- France says it is discussing new proposals with the British
- Macron: We will take stock at the end of Tuesday
- Fishing line could escalate into a larger trade dispute
- London warns Paris against possible legal action
LONDON / GLASGOW, November 1 (Reuters) – French President Emmanuel Macron said on Monday he was postponing planned trade sanctions against Britain by one day so negotiators on both sides could work on new proposals to defuse their dispute over post-Brexit fishing rights.
France had previously said that from 11 p.m. GMT on Monday it would restrict cross-Channel trade, threatening to turn the fish feud into a broader trade dispute between two of Europe’s largest economies.
But Macron, who met with British Prime Minister Boris Johnson on the sidelines of the UN climate conference in Glasgow on Monday, told reporters the French plan was on hold pending the outcome of the resumption of talks.
“Since this afternoon, discussions have resumed on the basis of a proposal I made to Prime Minister (Boris) Johnson. Discussions must continue,” Macron told reporters.
“I understood that the British were going to come back to us tomorrow with other proposals. All of this will be worked on. We will see where we are tomorrow at the end of the day, to see if things have really changed,” he said. he adds. he said.
“My wish is that we can find a way out of all these questions. “
Earlier Monday, Britain gave France 48 hours to drop the threat of sanctions or face legal action under the Brexit trade deal.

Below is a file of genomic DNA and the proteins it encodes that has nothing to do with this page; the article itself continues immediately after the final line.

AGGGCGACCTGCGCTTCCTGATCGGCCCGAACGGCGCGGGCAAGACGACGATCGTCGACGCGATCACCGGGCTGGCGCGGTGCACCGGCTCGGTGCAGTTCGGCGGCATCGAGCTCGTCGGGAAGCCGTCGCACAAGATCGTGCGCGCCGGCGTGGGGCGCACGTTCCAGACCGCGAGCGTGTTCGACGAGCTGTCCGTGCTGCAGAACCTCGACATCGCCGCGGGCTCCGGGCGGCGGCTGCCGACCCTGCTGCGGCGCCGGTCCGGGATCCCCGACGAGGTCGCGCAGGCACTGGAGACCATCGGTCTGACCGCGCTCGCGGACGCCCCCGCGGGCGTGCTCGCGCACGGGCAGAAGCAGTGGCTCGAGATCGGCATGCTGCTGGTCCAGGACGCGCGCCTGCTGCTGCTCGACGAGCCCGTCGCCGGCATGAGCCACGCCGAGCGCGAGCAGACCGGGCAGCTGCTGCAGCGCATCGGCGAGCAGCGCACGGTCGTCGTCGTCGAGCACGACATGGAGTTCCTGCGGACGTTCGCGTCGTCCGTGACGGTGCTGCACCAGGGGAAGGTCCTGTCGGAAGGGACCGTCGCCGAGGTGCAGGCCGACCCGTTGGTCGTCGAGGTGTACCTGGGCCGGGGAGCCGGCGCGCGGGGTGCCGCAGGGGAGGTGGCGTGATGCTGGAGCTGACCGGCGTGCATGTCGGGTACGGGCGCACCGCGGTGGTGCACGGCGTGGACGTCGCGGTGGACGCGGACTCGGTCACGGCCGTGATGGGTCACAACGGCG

The measures threatened by France include increasing border and health checks on goods arriving from Britain and banning British ships from certain French ports, measures which have the potential to scold cross-Channel trade.
“The French have made totally unreasonable threats, including against the Channel Islands and our fishing industry, and they must withdraw those threats, otherwise we will use the mechanisms of our trade agreement with the EU to act,” he said. British Foreign Secretary Liz said. Truss told Sky News.
When asked when France is expected to back down, Truss said: “This issue needs to be resolved within the next 48 hours.”
Britain and France have argued for decades over access to rich fishing grounds around their Channel coasts.
The issue of fisheries haunted the negotiations that led to Britain’s exit from the European Union, not because of its economic importance – it is small – but rather because of its political importance.
Britain’s reaffirmation of control over its fishing grounds was a central part of the Brexit dossier Johnson presented to British voters. Macron, meanwhile, risks re-election next year and must be seen defending the trawler crews of his country, a vocal political constituency.
The latest row erupted in September after Paris accused London of not having awarded enough post-Brexit licenses to French boats to fish in the area 6-12 nautical miles from the British coast.
Britain says it is issuing licenses to vessels that can prove they have fished in its waters before – a central demand from British fishermen who fear French boats could wipe out their own profits.
Last Wednesday, French authorities seized a British scallop dredge, the Cornelis Gert Jan, in French waters near Le Havre, angering London.
On Monday afternoon, anticipating a further rise in tensions once the French deadline expired, fishing crews from France and Britain were staying out of their waters, according to vessel traffic monitoring data and an industry representative French.
Additional reports by Kylie MacLellan and Elizabeth Piper; Editing by Sandra Maler
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